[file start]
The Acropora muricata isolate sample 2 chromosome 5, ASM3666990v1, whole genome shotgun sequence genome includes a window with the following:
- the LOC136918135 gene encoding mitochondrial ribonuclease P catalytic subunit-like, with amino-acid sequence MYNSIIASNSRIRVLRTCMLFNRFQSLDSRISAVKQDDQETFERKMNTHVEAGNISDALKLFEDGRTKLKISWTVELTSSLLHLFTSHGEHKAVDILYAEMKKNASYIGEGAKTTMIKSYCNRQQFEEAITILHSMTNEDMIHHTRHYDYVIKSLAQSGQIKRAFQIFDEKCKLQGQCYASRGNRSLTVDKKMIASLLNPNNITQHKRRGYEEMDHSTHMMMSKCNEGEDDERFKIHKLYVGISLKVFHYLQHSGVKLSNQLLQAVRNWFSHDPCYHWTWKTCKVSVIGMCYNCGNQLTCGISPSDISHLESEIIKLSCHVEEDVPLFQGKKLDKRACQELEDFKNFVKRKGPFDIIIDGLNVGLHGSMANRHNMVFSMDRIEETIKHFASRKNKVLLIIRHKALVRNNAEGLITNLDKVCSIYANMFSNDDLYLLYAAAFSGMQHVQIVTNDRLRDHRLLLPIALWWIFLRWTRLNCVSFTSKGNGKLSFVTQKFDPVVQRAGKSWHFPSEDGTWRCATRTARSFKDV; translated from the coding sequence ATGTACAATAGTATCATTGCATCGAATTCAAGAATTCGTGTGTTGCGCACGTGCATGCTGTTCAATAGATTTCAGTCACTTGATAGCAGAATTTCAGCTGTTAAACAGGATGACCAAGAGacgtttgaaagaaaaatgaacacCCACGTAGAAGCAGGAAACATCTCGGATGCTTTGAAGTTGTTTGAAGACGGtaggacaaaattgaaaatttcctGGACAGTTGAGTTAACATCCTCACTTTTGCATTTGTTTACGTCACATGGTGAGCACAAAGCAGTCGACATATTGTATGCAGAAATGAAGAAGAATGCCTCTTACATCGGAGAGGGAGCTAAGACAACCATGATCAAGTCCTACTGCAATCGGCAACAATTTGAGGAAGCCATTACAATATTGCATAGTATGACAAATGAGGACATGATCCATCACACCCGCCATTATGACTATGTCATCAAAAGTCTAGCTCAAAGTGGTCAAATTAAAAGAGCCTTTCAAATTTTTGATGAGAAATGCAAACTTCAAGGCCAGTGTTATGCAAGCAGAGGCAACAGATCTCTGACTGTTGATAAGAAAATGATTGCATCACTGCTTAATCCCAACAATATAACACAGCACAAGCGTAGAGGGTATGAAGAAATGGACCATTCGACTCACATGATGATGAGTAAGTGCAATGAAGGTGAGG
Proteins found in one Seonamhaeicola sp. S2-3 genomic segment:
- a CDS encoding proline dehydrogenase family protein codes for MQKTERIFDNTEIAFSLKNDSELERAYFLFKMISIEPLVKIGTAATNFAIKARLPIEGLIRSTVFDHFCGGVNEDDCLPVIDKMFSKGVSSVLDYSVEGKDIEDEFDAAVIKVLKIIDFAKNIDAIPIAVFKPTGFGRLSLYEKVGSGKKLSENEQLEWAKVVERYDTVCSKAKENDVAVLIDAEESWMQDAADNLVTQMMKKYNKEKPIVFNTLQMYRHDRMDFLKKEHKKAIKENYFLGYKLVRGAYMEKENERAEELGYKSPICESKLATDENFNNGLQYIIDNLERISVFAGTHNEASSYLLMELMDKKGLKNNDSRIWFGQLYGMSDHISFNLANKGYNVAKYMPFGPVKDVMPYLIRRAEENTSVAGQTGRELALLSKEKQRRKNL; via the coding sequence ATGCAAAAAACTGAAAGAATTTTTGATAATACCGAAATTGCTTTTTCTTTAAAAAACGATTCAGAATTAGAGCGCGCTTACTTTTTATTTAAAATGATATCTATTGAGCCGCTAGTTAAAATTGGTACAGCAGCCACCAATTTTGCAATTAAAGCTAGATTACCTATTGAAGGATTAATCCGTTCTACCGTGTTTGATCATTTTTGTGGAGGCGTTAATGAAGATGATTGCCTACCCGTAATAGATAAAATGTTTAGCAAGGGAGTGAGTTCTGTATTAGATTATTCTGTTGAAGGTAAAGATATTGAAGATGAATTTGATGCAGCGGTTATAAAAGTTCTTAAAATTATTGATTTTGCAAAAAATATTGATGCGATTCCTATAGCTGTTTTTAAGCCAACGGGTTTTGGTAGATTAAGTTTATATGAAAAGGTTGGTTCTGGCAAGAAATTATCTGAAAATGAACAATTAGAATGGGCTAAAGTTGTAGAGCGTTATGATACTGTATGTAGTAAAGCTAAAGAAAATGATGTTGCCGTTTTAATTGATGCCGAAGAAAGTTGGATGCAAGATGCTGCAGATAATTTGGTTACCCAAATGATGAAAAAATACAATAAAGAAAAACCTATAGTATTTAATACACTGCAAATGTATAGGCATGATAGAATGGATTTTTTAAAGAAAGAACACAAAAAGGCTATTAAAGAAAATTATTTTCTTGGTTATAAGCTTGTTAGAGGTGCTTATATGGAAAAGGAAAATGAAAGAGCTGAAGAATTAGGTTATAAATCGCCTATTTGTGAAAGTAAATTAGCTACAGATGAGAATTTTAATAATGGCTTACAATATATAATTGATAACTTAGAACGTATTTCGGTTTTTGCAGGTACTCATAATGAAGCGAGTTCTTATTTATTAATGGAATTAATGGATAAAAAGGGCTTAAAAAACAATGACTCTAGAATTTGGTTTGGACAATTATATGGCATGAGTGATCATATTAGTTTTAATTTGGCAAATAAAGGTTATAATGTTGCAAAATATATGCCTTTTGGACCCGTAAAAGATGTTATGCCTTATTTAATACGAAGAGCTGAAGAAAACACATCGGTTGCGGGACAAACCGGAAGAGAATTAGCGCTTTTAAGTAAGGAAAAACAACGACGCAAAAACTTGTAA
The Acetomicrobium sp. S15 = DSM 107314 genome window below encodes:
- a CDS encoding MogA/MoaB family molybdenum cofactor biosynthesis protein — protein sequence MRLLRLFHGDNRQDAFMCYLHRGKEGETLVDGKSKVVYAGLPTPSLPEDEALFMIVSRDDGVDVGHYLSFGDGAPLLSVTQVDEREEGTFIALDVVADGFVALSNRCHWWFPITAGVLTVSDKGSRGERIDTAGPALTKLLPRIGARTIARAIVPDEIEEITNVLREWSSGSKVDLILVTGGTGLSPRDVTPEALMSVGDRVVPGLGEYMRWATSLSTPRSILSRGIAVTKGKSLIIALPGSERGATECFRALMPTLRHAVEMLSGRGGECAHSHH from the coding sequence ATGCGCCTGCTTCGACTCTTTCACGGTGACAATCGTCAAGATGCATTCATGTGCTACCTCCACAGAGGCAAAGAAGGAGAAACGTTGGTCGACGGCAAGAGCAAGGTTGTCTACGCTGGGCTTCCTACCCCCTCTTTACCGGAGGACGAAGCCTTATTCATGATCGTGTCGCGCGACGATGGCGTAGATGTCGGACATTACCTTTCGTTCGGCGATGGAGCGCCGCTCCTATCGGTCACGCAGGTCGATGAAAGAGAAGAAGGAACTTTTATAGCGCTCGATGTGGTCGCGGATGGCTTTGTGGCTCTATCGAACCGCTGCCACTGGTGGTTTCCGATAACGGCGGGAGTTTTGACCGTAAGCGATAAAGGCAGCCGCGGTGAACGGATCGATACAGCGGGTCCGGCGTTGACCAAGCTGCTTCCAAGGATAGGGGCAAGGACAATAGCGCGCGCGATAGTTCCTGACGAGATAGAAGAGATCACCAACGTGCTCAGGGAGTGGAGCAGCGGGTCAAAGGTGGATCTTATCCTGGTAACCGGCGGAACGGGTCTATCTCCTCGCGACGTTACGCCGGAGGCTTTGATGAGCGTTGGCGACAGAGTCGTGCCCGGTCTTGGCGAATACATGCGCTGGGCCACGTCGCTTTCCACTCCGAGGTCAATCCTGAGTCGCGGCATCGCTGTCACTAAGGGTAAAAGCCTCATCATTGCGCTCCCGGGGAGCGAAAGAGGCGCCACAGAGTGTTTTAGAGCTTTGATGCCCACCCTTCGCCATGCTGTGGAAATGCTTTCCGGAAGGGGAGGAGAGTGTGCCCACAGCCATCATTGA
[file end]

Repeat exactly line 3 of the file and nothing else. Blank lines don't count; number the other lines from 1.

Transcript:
Proteins found in one Seonamhaeicola sp. S2-3 genomic segment: